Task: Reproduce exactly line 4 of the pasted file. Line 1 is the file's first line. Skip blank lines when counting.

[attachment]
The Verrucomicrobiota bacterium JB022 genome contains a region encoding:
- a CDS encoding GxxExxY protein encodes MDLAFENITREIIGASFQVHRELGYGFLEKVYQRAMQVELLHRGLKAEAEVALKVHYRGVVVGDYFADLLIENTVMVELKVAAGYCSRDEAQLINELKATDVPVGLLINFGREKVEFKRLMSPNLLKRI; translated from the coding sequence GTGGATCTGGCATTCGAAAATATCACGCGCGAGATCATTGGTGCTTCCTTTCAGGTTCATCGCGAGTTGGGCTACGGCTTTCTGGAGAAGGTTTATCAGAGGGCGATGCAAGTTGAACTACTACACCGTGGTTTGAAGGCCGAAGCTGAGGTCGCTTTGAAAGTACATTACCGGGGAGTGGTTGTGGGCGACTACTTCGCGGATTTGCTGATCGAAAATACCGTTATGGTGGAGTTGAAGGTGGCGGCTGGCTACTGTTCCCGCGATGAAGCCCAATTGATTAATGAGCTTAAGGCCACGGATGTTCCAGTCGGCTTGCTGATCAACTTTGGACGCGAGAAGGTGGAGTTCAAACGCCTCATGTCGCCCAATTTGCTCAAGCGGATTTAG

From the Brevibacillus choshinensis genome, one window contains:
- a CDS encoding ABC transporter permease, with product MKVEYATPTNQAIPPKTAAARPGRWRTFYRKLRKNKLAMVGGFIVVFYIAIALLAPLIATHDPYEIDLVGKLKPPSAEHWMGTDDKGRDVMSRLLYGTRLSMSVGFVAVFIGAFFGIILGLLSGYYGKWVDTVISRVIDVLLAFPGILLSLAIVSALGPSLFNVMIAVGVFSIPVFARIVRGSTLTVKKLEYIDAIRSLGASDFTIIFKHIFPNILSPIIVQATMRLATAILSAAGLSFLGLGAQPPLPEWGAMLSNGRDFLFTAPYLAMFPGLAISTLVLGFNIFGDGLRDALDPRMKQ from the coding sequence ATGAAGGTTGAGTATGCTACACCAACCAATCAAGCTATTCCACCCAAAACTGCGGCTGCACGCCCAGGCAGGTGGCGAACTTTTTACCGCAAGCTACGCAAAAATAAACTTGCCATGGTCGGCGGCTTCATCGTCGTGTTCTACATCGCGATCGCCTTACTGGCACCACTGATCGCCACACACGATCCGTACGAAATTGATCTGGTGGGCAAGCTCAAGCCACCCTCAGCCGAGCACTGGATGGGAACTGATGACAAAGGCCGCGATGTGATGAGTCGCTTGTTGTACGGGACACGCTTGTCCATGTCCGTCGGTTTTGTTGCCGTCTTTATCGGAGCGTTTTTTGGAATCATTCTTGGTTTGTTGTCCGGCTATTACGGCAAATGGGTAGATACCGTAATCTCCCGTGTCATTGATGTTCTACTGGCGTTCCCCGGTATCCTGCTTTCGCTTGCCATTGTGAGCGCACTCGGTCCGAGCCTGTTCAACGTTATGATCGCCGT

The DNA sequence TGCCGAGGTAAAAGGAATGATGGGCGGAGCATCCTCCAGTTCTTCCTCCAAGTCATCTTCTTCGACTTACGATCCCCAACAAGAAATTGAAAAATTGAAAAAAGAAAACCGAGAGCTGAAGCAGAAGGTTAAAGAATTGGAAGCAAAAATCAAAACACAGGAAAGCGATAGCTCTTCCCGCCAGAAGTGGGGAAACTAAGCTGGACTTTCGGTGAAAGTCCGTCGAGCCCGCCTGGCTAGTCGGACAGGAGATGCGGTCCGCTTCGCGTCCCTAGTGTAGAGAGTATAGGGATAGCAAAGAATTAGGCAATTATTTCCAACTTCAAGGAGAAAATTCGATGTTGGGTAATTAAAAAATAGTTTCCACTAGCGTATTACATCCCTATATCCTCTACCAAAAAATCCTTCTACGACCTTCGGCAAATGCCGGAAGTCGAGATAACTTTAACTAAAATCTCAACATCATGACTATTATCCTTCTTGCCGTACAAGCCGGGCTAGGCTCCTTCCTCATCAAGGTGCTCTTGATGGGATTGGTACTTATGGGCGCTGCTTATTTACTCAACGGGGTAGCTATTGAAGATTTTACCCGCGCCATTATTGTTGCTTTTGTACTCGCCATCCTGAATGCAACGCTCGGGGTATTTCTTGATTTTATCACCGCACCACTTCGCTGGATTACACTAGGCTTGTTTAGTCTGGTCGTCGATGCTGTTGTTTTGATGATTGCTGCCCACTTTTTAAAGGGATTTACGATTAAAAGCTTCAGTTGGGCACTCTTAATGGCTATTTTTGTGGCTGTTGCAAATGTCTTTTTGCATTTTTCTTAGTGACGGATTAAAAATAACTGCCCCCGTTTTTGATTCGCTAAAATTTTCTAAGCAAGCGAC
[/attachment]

- a CDS encoding ABC transporter permease, with product MKVEYATPTNQAIPPKTAAARPGRWRTFYRKLRKNKLAMVGGFIVVFYIAIALLAPLIATHDPYEIDLVGKLKPPSAEHWMGTDDKGRDVMSRLLYGTRLSMSVGFVAVFIGAFFGIILGLLSGYYGKWVDTVISRVIDVLLAFPGILLSLAIVSALGPSLFNVMIAVGVFSIPVFARIVRGSTLTVKKLEYIDAIRSLGASDFTIIFKHIFPNILSPIIVQATMRLATAILSAAGLSFLGLGAQPPLPEWGAMLSNGRDFLFTAPYLAMFPGLAISTLVLGFNIFGDGLRDALDPRMKQ from the coding sequence ATGAAGGTTGAGTATGCTACACCAACCAATCAAGCTATTCCACCCAAAACTGCGGCTGCACGCCCAGGCAGGTGGCGAACTTTTTACCGCAAGCTACGCAAAAATAAACTTGCCATGGTCGGCGGCTTCATCGTCGTGTTCTACATCGCGATCGCCTTACTGGCACCACTGATCGCCACACACGATCCGTACGAAATTGATCTGGTGGGCAAGCTCAAGCCACCCTCAGCCGAGCACTGGATGGGAACTGATGACAAAGGCCGCGATGTGATGAGTCGCTTGTTGTACGGGACACGCTTGTCCATGTCCGTCGGTTTTGTTGCCGTCTTTATCGGAGCGTTTTTTGGAATCATTCTTGGTTTGTTGTCCGGCTATTACGGCAAATGGGTAGATACCGTAATCTCCCGTGTCATTGATGTTCTACTGGCGTTCCCCGGTATCCTGCTTTCGCTTGCCATTGTGAGCGCACTCGGTCCGAGCCTGTTCAACGTTATGATCGCCGT